Forum for Science, Industry and Business

Sponsored by:     3M 
Search our Site:

 

New study of Europa may explain mysterious ice domes, places to search for evidence of life

03.09.2003


A new University of Colorado at Boulder study of Jupiter’s moon Europa may help explain the origin of the giant ice domes peppering its surface and the implications for discovering evidence of past or present life forms there.



Assistant Professor Robert Pappalardo and doctoral student Amy Barr previously believed the mysterious domes may be formed by blobs of ice from the interior of the frozen shell that were being pushed upward by thermal upwelling from warmer ice underneath. Europa is believed to harbor an ocean beneath its icy surface.

But the scientists now think the dome creation also requires small amounts of impurities, such as sodium chloride or sulfuric acid. Basically the equivalent of table salt or battery acid, these compounds melt ice at low temperatures, allowing warmer, more pristine blobs of ice to force the icy surface up in places, creating the domes.


"We have been trying for some time to understand how these ice blobs can push up through the frozen shell of Europa, which is likely about 13 miles thick," said Pappalardo of the astrophysical and planetary sciences department. "Our models now show that a combination of upwelling warm ice in the frozen shell’s interior, combined with small amounts of impurities such as sodium chloride or sulfuric acid, would provide enough of a force to form these domes."

A paper on the subject co-authored by Pappalardo and Barr was presented at the annual Division of Planetary Sciences Meeting held Sept. 2 through Sept. 6 in Monterey, Calif. DPS is an arm of the American Astronomical Society. The meeting schedule is available at http://dps03.arc.nasa.gov/administrative/schedule/index.html.

Europa appears to have strong tidal action as it elliptically orbits Jupiter – strong enough "to squeeze the moon" and heat its interior, said Pappalardo. "Warm ice blobs rise upward through the ice shell toward the colder surface, melting out saltier regions in their path. The less dense blobs can continue rising all the way to the surface to create the observed domes."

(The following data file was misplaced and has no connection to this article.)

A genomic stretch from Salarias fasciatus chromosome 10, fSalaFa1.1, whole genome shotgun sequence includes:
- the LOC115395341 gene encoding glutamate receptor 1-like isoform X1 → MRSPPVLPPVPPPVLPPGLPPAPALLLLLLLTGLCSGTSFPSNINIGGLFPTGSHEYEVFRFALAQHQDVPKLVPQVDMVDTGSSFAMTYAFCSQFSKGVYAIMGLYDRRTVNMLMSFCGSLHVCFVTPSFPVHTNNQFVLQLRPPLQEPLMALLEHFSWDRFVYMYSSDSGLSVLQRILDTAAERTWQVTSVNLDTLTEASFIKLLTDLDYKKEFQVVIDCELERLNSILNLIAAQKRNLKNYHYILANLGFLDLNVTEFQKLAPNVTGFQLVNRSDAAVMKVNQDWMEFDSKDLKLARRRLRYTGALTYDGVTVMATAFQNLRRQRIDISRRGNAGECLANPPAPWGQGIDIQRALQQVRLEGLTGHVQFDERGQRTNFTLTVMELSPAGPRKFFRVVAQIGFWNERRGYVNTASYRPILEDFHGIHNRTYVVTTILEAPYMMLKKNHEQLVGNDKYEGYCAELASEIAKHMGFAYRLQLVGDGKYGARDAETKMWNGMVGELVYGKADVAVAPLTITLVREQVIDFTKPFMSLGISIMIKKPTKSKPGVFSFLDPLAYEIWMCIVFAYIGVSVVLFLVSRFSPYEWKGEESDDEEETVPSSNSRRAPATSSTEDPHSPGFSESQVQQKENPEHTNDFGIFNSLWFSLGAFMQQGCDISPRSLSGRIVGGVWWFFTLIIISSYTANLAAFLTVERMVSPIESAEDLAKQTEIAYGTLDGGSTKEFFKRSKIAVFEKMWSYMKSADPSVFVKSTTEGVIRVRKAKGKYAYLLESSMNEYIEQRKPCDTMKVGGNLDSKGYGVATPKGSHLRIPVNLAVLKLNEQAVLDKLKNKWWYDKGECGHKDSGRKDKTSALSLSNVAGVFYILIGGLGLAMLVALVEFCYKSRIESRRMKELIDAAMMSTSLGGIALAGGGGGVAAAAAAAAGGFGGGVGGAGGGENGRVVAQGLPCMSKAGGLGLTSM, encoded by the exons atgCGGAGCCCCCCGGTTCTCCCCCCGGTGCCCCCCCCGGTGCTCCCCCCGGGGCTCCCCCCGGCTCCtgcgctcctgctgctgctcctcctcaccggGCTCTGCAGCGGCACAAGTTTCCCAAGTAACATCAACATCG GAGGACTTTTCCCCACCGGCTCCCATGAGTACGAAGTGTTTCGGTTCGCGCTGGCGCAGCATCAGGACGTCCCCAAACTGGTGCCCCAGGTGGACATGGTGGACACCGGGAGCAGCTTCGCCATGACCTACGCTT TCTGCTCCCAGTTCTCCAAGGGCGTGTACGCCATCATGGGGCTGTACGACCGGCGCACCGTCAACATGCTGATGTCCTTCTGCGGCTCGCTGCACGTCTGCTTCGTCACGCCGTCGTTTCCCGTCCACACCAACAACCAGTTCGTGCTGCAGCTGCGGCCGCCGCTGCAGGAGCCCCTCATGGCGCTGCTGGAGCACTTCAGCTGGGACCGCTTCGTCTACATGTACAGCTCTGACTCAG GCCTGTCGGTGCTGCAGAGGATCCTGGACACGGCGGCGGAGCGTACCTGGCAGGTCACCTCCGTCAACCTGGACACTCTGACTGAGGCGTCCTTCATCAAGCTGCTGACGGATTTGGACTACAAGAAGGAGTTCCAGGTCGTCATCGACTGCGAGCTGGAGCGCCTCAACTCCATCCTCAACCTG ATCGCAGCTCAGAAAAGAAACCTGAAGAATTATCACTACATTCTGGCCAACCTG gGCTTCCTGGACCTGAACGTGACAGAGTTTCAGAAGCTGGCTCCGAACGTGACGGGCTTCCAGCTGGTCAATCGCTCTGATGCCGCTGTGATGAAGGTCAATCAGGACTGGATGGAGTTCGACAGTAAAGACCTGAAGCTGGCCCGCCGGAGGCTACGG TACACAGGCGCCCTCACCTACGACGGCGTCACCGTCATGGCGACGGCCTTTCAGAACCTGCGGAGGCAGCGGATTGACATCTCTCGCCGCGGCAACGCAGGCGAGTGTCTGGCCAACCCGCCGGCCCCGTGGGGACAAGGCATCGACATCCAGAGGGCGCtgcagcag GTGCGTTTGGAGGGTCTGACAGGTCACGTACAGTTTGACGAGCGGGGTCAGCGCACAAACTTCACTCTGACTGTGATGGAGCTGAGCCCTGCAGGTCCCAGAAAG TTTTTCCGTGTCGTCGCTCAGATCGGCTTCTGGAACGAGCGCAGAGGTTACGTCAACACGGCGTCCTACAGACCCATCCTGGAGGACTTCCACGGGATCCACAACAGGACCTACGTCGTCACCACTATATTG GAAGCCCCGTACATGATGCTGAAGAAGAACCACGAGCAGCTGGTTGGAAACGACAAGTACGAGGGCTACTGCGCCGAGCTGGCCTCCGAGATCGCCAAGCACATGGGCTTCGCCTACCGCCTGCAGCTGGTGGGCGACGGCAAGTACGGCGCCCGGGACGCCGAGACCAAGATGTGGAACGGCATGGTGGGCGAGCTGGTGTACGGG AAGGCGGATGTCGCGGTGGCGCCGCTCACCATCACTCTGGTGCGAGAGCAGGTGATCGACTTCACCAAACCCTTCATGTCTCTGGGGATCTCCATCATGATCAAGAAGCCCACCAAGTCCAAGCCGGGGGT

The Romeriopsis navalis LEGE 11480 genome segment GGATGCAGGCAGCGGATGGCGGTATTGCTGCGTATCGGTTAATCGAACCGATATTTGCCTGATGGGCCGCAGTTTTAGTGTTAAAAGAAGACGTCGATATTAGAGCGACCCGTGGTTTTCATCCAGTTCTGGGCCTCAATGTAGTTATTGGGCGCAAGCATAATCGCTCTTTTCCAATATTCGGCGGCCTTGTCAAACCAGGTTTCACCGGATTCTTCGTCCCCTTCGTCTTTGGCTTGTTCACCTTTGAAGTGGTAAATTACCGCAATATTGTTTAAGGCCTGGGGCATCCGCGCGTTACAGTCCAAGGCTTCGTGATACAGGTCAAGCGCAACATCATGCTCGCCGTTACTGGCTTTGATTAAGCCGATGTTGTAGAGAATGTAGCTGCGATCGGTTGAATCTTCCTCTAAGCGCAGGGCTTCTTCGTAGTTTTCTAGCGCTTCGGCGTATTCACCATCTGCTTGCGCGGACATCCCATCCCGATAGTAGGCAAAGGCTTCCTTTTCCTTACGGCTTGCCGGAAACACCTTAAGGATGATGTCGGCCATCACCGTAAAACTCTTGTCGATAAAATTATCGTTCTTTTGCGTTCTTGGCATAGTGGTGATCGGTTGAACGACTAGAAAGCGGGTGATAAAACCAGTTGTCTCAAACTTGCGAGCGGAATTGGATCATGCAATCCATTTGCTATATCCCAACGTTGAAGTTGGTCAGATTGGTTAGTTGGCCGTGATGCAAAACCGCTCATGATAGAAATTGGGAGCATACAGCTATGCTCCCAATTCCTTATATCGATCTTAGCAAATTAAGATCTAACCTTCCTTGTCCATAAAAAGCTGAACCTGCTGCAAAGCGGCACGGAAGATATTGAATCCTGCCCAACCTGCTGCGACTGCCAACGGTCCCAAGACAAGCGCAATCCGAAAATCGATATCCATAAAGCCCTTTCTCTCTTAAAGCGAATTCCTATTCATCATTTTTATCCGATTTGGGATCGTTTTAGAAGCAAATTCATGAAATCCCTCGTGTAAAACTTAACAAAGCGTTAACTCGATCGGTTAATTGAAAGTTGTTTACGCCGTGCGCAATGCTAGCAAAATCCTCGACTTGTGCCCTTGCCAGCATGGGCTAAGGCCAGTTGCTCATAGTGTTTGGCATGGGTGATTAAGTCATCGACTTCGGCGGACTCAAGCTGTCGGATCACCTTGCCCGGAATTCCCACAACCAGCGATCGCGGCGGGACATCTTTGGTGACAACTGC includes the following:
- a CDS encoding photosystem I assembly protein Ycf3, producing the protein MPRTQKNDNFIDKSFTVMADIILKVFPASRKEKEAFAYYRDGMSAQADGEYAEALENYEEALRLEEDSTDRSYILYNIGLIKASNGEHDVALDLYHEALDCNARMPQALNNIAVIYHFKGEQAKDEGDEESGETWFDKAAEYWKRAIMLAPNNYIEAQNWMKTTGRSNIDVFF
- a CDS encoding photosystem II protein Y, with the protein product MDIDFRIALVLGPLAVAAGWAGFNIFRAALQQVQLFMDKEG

The domes are huge – some more than four miles in diameter and 300 feet high – and are found in clusters on Europa’s surface, said Barr, who did much of the modeling.

"We are excited about our research, because we think it now is possible that any present or past life or even just the chemistry of the ocean may be lifted to the surface, forming these domes. It essentially would be like an elevator ride for microbes."

Barr likened the upwelling of warmer ice from the inner ice shell to its surface to a pot of boiling spaghetti sauce. "The burner under the pan sends the hottest sauce to the top, creating the bubbles at the surface," she said. "The trouble is Europa’s icy skin is as cold and as hard as a rock."

The idea that either small amounts of salt or sulfuric acid might help to create Europa’s domes was Pappalardo’s, who knew about similar domes on Earth that form in clumps in arid regions. On Earth, it is salt that is buoyant enough to move up through cracks and fissures in rock formations to form dome clusters at the surface.

"In addition, infrared and color images taken of Europa by NASA’s Galileo spacecraft seem to indicate some of the ice on the surface of these domes is contaminated. Impurities seen at the surface are clues to the internal composition of the Jovian moon, telling of a salty ice shell," he said.

"The surface of Europa is constantly being blasted by radiation from Jupiter, which likely precludes any life on the moon’s surface," said Barr. "But a spacecraft might be able to detect signs of microbes just under the surface."

Both Pappalardo and Barr also are affiliated with CU-Boulder’s Laboratory for Atmospheric and Space Physics. The project was funded by NASA’s Exobiology Program and Graduate Student Research Program.

Pappalardo recently served on a National Research Council panel that reaffirmed a spacecraft should be launched in the coming decade with the goal of orbiting Europa. He currently is part of a NASA team developing goals for the Jupiter Icy Moons Orbiter mission.

The scientific objectives of the mission probably will include confirming the presence of an ocean at Europa, remotely measuring the composition of the surface and scouting out potential landing sites for a follow-on lander mission.

Robert Pappalardo | EurekAlert!
Further information:
http://www.colorado.edu/

More articles from Physics and Astronomy: